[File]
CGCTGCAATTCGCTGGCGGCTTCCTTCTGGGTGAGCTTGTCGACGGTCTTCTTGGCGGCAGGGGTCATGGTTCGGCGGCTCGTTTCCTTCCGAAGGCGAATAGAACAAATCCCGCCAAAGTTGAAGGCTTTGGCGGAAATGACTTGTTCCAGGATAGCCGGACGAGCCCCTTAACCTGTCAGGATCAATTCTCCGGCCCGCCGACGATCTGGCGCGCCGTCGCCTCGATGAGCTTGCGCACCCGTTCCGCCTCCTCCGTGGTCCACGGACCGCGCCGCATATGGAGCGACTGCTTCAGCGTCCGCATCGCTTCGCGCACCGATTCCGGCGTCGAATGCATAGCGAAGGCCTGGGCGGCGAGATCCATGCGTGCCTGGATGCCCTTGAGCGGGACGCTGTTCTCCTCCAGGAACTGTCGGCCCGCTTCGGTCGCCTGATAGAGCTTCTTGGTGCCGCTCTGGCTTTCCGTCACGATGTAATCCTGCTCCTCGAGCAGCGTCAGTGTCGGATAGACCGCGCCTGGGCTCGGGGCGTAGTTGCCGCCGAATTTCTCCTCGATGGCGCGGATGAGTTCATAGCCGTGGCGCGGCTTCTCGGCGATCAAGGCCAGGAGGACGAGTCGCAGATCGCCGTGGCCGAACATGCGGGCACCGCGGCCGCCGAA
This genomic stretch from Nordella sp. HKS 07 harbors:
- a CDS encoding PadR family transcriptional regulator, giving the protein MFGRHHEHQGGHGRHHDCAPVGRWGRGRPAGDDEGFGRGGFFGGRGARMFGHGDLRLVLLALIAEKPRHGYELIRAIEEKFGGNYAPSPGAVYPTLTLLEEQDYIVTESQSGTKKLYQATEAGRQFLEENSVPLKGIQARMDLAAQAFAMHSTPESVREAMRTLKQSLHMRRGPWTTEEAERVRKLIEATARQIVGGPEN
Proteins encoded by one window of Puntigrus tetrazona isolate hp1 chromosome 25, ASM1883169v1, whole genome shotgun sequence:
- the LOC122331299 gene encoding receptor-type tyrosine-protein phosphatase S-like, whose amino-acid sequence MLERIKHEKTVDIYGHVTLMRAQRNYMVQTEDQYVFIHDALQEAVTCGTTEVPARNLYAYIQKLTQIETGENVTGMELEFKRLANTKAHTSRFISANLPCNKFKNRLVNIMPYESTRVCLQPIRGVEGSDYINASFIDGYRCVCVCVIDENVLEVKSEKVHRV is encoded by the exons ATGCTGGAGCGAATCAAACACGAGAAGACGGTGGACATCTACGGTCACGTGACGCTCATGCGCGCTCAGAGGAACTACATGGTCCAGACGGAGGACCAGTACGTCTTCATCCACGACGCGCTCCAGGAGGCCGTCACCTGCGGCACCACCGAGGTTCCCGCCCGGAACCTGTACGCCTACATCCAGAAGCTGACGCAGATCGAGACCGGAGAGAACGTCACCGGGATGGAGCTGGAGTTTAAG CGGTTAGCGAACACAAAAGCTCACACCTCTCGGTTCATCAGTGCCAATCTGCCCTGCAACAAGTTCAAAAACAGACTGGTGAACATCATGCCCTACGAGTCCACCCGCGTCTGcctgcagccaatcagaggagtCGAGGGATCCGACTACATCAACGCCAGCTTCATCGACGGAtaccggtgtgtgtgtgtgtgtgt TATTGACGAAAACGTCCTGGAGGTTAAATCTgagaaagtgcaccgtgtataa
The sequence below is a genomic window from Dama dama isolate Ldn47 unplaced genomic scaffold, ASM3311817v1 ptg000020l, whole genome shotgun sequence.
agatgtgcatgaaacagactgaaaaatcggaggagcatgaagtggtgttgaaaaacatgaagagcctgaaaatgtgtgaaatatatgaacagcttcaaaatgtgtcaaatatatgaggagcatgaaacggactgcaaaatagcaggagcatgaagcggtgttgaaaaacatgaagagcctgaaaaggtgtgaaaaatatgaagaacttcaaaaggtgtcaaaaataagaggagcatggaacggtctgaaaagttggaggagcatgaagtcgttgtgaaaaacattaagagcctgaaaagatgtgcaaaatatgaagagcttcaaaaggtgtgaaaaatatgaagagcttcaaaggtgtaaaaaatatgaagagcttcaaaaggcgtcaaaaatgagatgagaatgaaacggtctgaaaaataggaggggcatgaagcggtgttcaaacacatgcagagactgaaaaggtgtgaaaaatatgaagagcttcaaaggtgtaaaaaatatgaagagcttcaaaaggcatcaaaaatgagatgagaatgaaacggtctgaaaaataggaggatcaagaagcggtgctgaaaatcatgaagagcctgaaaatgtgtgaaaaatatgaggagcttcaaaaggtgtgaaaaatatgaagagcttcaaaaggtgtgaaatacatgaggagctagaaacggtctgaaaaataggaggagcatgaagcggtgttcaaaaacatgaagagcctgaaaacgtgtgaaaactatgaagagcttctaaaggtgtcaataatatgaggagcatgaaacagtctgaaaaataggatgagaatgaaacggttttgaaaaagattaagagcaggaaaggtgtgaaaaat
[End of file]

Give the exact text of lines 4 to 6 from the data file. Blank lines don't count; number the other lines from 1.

Proteins encoded by one window of Puntigrus tetrazona isolate hp1 chromosome 25, ASM1883169v1, whole genome shotgun sequence:
- the LOC122331299 gene encoding receptor-type tyrosine-protein phosphatase S-like, whose amino-acid sequence MLERIKHEKTVDIYGHVTLMRAQRNYMVQTEDQYVFIHDALQEAVTCGTTEVPARNLYAYIQKLTQIETGENVTGMELEFKRLANTKAHTSRFISANLPCNKFKNRLVNIMPYESTRVCLQPIRGVEGSDYINASFIDGYRCVCVCVIDENVLEVKSEKVHRV is encoded by the exons ATGCTGGAGCGAATCAAACACGAGAAGACGGTGGACATCTACGGTCACGTGACGCTCATGCGCGCTCAGAGGAACTACATGGTCCAGACGGAGGACCAGTACGTCTTCATCCACGACGCGCTCCAGGAGGCCGTCACCTGCGGCACCACCGAGGTTCCCGCCCGGAACCTGTACGCCTACATCCAGAAGCTGACGCAGATCGAGACCGGAGAGAACGTCACCGGGATGGAGCTGGAGTTTAAG CGGTTAGCGAACACAAAAGCTCACACCTCTCGGTTCATCAGTGCCAATCTGCCCTGCAACAAGTTCAAAAACAGACTGGTGAACATCATGCCCTACGAGTCCACCCGCGTCTGcctgcagccaatcagaggagtCGAGGGATCCGACTACATCAACGCCAGCTTCATCGACGGAtaccggtgtgtgtgtgtgtgtgt TATTGACGAAAACGTCCTGGAGGTTAAATCTgagaaagtgcaccgtgtataa
The sequence below is a genomic window from Dama dama isolate Ldn47 unplaced genomic scaffold, ASM3311817v1 ptg000020l, whole genome shotgun sequence.